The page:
It’s fair to say that when you reach retirement, tax should be the least of your financial worries. The move from earning money from paid employment or self-employment is usually associated with a corresponding fall in income levels, and therefore less tax to pay.
It helps too that you stop paying National Insurance contributions when you reach State Pension age, reducing the overall tax burden.
Despite what should be untroubled years from a tax perspective, new research has found that retired households are shouldering a hefty income tax burden. The research, carried out by equity release adviser Key, found that retirement households are paying an average of 31% of their income in direct and indirect taxes each year.
Incidentally, I remember when my late father retired around 1997 and him remarking on how much more he noticed the impact of tax on his company pension compared to the tax that was deducted from his salary!
It means 7.1 million retired households are paying an average tax bill of nearly £8,000 a year, contributing a combined £59bn to the Treasury. According to the analysis, the average gross annual income for a retired household in the UK stands at £25,051. They have a post-tax income of £17,593, which means an average tax bill of £7,971, or 31.8%.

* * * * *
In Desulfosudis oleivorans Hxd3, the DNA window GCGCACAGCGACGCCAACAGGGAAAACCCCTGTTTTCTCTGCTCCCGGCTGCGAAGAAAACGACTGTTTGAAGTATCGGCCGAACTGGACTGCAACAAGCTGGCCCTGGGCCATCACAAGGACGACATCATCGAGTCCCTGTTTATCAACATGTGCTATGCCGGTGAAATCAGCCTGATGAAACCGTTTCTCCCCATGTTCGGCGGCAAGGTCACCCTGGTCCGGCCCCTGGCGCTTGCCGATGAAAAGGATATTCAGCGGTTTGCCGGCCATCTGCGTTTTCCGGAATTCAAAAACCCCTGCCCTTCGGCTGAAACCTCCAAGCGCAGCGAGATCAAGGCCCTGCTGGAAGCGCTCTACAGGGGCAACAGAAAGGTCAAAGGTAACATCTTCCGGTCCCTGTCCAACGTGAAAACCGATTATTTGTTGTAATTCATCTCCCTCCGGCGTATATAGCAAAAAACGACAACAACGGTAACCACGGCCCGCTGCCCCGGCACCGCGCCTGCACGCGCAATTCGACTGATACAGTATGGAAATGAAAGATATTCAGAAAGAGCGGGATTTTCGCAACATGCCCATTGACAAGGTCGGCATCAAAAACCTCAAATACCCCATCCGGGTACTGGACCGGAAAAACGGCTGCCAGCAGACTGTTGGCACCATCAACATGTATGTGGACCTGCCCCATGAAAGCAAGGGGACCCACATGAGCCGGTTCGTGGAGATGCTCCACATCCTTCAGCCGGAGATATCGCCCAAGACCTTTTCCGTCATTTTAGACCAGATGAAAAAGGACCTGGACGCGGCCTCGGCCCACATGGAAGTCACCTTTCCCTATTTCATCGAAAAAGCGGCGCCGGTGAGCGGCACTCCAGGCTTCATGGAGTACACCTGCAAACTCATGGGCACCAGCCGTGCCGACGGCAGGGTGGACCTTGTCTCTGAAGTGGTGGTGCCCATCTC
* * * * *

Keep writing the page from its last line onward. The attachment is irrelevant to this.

Retired households pay less tax than working-age families, who have an average tax rate of 34.8%. However, working-age families have much higher income levels than retired households, at an average of £50,358 a year.
It’s the least well-off retired households who appear to be suffering the highest tax burden. Key found that the lowest-earning 10% of retired households have gross incomes of £8,725 and post-tax incomes of £4,527. This equates to a total tax bill of 48%.
They also discovered that the highest-earning ten per cent of retired households have gross incomes of £66,212 and post-tax incomes of £46,523, which equates to a total tax bill of 30%.
For the average retired household, Value Added Tax (VAT) is the most significant tax bill, with a total of £2,278 paid in VAT each year. In second place is income tax, at an average of £2,050 a year. Council tax comes in third place, at an average of £1,261 a year.
Will Hale CEO at Key said:
“Paying tax does not stop when you stop working and retired households have to keep on budgeting and planning ahead on how to pay income tax and council tax bills.
“The average bills from direct and indirect tax that retired households face take a substantial bite out of incomes underlining how important it is to consider all potential sources of income in retirement.”
The famous quote usually attributed to Benjamin Franklin that in this world nothing can be said to be certain, except death and taxes, suggests little can be done about the level of taxes paid in retirement.
There are, of course, opportunities for tax planning at all stages of life, with careful use of allowances and reliefs, which can help reduce your tax burden in retirement.
Please don’t hesitate to get in touch to find out more.